Muswell Hill is largely characterised by low-rise Edwardian housing and the later dwellings which followed in a similar vein during the subsequent decades of the first half of the 20th century. Whitehall Lodge is therefore a rare example of a very different approach to housing during the interwar period.
Completed in the modernist idiom, Whitehall Lodge is of significant historical value to the borough and a landmark building within the Muswell Hill area, a fact rightly recognised in 1976 by its official recognition as a ‘building of merit’ by Haringey Council(1). On a national level, its use of a then novel method of construction (monolithic reinforced concrete over a steel frame) and its distinctive Streamline profile were uncommon in British domestic architecture.
The building is much-loved and admired by local residents. The merits of the original design, by architect Henry W. Binns(2) of the notable partnership of Binns & Scarlett, are in 2020 now greatly amplified by the building’s remarkably original condition, giving this asset significant communal value. That Whitehall Lodge has provided the same recognisable silhouette to local residents since 1937 should not be undervalued.
Even the famous academic and critic Nikolaus Pevsner, not a man known to be positive about much modernist architecture, took pause during his pre-war survey of Muswell Hill to note its ‘white and austere’ presence on Pages Lane. Enthusiastic national and international support for protecting and preserving the building in its current form has also been expressed in many objections to this proposal received from members of the public, and rightly underlines the evident fact that this is no ordinary building, and one of significant value to the community.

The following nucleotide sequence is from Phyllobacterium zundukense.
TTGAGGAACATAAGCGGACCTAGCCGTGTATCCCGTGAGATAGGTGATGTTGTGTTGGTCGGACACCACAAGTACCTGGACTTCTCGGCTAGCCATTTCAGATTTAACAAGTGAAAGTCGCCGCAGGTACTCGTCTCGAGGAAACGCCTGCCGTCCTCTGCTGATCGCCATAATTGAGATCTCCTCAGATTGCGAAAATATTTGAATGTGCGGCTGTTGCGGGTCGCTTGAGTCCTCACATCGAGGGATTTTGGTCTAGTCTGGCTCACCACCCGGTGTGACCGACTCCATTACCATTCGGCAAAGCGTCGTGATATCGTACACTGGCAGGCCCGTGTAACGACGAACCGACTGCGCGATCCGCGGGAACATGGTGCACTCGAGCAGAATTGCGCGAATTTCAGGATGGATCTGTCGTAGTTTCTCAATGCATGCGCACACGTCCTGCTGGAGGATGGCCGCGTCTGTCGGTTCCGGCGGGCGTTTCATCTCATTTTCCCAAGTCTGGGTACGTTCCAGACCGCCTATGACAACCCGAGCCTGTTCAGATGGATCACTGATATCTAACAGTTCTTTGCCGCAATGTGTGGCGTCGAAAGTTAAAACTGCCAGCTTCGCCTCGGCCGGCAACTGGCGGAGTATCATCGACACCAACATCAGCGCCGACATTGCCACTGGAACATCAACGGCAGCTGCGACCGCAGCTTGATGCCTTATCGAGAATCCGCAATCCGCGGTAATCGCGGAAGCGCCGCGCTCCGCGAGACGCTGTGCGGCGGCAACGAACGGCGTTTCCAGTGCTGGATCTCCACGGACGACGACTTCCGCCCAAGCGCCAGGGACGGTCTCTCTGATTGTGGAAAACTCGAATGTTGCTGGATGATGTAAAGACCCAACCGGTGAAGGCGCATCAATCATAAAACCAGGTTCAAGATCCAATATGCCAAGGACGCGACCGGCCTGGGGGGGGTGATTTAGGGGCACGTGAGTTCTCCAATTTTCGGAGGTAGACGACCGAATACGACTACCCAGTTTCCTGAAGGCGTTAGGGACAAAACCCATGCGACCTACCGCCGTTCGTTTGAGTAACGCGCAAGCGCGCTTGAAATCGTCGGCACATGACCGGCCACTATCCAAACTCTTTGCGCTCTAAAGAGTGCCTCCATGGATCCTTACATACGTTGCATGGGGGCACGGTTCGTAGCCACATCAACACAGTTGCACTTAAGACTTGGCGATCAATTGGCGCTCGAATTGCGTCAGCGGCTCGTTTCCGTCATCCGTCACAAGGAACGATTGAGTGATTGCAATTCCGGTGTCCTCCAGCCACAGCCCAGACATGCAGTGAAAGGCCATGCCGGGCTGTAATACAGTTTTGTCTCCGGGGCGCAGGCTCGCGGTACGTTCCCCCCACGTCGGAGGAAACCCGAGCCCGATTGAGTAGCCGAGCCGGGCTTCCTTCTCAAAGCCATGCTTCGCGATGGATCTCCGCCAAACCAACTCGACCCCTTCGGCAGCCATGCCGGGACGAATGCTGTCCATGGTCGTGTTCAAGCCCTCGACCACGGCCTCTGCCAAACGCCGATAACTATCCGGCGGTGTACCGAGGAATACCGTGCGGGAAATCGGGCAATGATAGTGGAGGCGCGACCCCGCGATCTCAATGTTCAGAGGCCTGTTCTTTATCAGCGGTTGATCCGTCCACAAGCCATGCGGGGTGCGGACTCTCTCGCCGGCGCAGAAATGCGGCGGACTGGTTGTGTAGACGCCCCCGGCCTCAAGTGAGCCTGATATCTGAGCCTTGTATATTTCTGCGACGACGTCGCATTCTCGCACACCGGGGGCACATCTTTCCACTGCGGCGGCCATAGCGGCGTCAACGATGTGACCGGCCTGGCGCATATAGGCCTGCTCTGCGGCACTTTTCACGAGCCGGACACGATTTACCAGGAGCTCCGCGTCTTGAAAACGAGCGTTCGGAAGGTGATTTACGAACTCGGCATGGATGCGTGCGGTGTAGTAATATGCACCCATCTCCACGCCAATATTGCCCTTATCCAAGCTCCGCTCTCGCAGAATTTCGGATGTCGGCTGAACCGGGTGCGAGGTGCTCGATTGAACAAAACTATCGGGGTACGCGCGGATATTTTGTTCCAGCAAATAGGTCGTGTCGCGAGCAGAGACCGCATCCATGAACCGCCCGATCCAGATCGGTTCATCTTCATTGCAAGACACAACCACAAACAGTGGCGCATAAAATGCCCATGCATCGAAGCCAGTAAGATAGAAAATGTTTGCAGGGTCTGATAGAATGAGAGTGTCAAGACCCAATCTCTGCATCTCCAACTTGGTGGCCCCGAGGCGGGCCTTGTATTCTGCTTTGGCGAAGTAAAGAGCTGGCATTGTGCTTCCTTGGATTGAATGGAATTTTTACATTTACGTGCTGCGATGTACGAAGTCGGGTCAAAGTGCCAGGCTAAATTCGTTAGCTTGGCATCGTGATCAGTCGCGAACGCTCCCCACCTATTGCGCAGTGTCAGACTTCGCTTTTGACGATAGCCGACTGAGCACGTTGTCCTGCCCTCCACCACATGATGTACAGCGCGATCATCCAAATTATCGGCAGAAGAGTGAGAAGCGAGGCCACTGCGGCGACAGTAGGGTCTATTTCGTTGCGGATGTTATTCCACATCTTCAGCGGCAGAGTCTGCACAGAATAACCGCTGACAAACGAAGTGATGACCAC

Whitehall Lodge was constructed in 1936-37 by the property developers English and Scottish Cooperative (E&S)(2), and designed in the ‘Streamline Moderne’ style, an emergent architectural style of the mid-1930s; which, as an evolution of the modernist and art deco styles, placed great emphasis on the clean lines and sweeping sculptural forms which could now be achieved through the use of reinforced concrete and Crittall style steel windows placed flush against the exterior surface.
Streamline buildings were deliberately made free of surface detail and decorative elements in order to draw the eye to the rhythm and proportion of the whole, and the wave-like façade of Whitehall Lodge, with its multiple planes and curves held between a striking pair of cylindrical towers, is typical of the style.
Indeed, the heritage statement rightly acknowledges that Whitehall Lodge, ‘has retained much of its original aesthetic to its elevations from which the property derives its primary significance.’ It is precisely this unified whole, and the fine balance its monolithic concrete structure provides, which cannot be added to, extended or subtracted from, without a calamitous loss to the Streamline aesthetic. Reinforced concrete was still a new method of building in the 1930s making Whitehall Lodge an exceptional example of its use in a suburban setting.
That Whitehall Lodge survives remarkably intact today, both externally and internally, is again worthy of note. Indeed, this fact is acknowledged by the heritage statement which states, ‘following a site visit to the property on Tuesday 24th September 2019 it is evident that the exterior of the property retains much of its original intended aesthetic and a number of original features.’ Additionally, the block is surrounded by landscaped grounds which likewise retain their original layout and which are now reaching close to a century of maturity.